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How to Create a Disgruntled Patient


Staff-to-patient communication generally reflects what the staff really believes, and that often reflects poorly on a practice.

In most circumstances I strongly prefer to state advice positively, e.g., what one should do as opposed to what one should not do. Sometimes, however, the negative provides useful context. Here is a message you, or your staff, should never deliver (explicitly or otherwise) when dealing with a patient:

"Our office is understaffed, disorganized, and/or undisciplined, and we are making that your problem instead of ours."

Here are some variations on that basic theme:

1. "We are too busy to do that."

Sometimes this is a statement of fact, albeit graceless. It is much more palatable to the patient to say what can be done in response to a request. For instance, when a patient appears with an insurance form and wants it completed while she waits, you can say:

"We have a full clinic today. I'll be able to work on your form between patients and will have it completed and signed by 9 a.m. tomorrow. If it's ready sooner, I'll call you."

More often, staff manifests a lack of understanding of the patient's role as customer and guest. An apt example is the office of a chronically late physician that is too busy to update patients on the status of the schedule.

2. "This is what you need to do."

I am not talking about telling a patient he needs to eat less and exercise more to reduce his weight and enhance his health. Neither am I talking about fail-safe advice like: "If we have not called you with the results of this test by Tuesday, please call us."

What I am talking about is burdening patients with work that rightly belongs to the practice. A recent appointment I had with a physician at his satellite office required a follow-up at the main office. The satellite office made the second appointment, but asked me to call the main office to confirm it. Apparently there are frequent failures in communication between the two offices. It turned out to be good advice because the appointment had not made it to the book at the main office.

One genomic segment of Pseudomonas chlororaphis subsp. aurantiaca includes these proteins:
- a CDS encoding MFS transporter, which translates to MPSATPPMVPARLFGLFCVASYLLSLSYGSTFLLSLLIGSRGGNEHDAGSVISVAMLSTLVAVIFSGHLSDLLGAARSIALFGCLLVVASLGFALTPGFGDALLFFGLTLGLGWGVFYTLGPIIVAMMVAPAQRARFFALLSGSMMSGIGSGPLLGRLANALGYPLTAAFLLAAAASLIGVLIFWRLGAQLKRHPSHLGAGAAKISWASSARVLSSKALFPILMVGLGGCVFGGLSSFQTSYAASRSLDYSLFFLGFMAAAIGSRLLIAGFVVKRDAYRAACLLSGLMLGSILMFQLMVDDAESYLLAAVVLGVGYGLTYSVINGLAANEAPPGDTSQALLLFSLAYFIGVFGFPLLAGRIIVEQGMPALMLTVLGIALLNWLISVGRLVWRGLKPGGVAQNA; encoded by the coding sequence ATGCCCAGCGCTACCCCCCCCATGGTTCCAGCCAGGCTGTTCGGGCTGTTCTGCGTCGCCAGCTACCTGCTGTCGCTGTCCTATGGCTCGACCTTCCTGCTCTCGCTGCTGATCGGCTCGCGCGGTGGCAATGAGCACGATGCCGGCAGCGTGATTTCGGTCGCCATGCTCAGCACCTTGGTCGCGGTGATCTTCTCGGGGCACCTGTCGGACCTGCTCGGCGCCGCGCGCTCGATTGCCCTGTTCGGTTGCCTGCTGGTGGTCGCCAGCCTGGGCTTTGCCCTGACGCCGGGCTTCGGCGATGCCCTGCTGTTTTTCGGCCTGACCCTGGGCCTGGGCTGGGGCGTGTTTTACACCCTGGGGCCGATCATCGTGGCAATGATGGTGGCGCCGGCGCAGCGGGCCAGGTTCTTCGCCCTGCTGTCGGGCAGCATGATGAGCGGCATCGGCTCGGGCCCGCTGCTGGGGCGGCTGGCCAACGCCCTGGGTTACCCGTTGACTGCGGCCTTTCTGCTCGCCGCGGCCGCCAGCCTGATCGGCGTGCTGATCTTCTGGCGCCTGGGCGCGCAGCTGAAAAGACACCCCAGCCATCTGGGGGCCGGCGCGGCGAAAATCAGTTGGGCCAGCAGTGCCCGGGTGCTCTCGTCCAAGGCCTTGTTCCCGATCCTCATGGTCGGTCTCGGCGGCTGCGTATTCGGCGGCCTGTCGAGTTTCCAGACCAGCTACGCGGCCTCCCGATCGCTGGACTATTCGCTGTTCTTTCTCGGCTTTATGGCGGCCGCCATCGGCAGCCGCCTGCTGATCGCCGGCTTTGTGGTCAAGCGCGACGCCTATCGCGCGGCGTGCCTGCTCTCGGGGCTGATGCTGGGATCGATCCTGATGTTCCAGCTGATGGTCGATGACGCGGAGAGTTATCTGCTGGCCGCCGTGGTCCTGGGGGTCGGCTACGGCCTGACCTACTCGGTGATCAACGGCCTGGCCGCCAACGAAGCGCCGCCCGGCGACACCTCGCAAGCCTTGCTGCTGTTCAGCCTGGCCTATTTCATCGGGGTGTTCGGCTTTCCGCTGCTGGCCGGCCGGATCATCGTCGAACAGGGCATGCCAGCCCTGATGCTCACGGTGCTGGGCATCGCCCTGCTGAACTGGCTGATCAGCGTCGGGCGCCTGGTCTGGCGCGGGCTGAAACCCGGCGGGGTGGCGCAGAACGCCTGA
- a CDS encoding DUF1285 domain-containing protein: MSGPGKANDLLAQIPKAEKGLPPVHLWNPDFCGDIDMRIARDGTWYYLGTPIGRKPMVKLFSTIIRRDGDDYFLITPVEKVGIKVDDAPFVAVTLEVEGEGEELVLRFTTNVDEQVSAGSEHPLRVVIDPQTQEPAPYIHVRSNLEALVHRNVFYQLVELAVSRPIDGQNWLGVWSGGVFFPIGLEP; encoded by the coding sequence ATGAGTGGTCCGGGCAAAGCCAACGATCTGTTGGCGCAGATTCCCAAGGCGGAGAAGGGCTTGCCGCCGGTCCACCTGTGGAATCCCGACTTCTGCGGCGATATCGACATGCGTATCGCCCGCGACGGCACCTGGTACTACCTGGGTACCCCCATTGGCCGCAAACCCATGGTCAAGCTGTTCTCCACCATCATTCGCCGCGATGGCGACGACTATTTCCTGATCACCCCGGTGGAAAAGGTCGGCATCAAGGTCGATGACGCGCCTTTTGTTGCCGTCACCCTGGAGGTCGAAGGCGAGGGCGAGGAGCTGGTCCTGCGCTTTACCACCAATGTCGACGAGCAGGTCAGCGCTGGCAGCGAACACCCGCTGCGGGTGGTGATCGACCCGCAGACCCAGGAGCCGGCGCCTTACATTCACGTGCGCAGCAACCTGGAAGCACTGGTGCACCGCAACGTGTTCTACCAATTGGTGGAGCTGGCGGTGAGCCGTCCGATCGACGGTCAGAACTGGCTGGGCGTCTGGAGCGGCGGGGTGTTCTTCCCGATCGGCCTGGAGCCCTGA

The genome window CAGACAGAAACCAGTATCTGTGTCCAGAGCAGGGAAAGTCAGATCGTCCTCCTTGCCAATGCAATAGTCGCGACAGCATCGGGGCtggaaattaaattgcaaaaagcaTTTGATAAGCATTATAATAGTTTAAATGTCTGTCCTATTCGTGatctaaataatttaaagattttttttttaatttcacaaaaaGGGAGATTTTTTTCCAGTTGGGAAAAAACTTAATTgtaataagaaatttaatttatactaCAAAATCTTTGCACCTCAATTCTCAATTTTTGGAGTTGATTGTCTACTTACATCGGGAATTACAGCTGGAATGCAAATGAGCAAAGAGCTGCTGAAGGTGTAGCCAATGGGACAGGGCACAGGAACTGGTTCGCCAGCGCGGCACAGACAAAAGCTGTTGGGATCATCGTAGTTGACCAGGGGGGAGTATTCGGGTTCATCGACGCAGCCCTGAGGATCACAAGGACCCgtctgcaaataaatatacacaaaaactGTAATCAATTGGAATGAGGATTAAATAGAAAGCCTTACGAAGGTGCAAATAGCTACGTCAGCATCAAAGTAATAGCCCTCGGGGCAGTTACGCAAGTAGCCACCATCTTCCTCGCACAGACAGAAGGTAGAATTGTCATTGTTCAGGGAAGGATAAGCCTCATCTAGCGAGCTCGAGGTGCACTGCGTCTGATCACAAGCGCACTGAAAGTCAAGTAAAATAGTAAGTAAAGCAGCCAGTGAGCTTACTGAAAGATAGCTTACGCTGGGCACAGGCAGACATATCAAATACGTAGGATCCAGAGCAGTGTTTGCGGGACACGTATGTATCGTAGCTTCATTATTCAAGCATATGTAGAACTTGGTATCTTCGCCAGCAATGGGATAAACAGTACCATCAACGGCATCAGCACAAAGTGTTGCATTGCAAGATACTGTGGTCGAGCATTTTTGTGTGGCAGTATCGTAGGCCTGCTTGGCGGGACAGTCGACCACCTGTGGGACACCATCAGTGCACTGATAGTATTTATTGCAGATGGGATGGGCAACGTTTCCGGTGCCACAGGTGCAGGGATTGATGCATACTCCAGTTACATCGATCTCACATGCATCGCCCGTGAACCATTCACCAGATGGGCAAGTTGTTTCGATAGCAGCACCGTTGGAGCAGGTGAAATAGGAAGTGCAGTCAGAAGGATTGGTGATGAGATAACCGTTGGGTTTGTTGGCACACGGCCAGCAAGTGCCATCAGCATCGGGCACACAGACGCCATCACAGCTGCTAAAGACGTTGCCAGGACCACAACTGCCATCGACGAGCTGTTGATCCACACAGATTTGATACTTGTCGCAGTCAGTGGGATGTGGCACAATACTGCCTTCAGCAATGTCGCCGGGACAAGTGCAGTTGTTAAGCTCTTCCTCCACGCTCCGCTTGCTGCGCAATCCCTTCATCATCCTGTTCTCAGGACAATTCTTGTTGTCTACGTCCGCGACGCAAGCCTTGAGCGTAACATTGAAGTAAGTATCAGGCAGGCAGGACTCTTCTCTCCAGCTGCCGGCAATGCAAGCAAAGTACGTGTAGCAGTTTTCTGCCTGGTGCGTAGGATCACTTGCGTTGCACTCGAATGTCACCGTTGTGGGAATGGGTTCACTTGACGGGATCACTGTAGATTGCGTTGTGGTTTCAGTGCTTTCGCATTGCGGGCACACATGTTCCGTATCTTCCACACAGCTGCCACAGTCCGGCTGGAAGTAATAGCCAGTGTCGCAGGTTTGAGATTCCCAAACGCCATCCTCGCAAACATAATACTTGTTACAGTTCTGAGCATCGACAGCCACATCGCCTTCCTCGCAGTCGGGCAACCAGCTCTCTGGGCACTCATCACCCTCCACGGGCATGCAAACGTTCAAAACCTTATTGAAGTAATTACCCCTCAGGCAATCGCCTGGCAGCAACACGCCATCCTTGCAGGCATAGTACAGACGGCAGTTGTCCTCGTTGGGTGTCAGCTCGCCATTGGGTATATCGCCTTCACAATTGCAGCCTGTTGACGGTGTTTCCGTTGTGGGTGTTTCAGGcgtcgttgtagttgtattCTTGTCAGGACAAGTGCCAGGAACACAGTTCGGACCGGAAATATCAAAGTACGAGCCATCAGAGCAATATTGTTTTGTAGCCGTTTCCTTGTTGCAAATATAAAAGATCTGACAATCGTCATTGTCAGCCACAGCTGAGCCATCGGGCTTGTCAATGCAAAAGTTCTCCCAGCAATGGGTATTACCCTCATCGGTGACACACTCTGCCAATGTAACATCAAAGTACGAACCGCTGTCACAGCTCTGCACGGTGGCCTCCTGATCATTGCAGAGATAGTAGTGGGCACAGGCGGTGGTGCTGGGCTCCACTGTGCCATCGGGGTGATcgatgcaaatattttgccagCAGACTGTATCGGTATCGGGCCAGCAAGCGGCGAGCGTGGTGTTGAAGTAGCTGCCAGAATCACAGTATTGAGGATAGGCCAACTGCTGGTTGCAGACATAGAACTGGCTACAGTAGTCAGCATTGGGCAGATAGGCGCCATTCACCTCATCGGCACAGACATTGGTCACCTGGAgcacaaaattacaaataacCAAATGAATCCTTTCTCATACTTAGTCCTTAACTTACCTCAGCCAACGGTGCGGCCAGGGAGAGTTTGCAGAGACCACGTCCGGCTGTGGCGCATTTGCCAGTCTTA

3. "Someone takes messages and doesn't pass them on. We don't know who it is. If I don't return your calls, please feel free to keep calling."

I heard a nurse say this to a patient last week. Let's unpack the message:

• At least one person in our office is unreliable.

• We know it involves phone messages. We have no idea what else may be falling through the cracks.

• We cannot figure out who the offending staff member is. Or, we have not even tried to figure it out.

• It's not my fault.

• You are well-advised to keep calling until you make a connection

• Don't feel bad about calling multiple times. It's OK. You are not bothering me.

If the patient processed the unstated message, he is probably looking for a new doctor. He should be. As irritating as unanswered phone messages are, the more important issue is what the known lack of discipline says about the quality of the practice's patient care.

Physicians are at a disadvantage in managing the messages delivered by their staff members, because they are seldom there to hear it. That is why it is particularly important for them to regularly talk with staff about both appropriate and inappropriate responses to patients.

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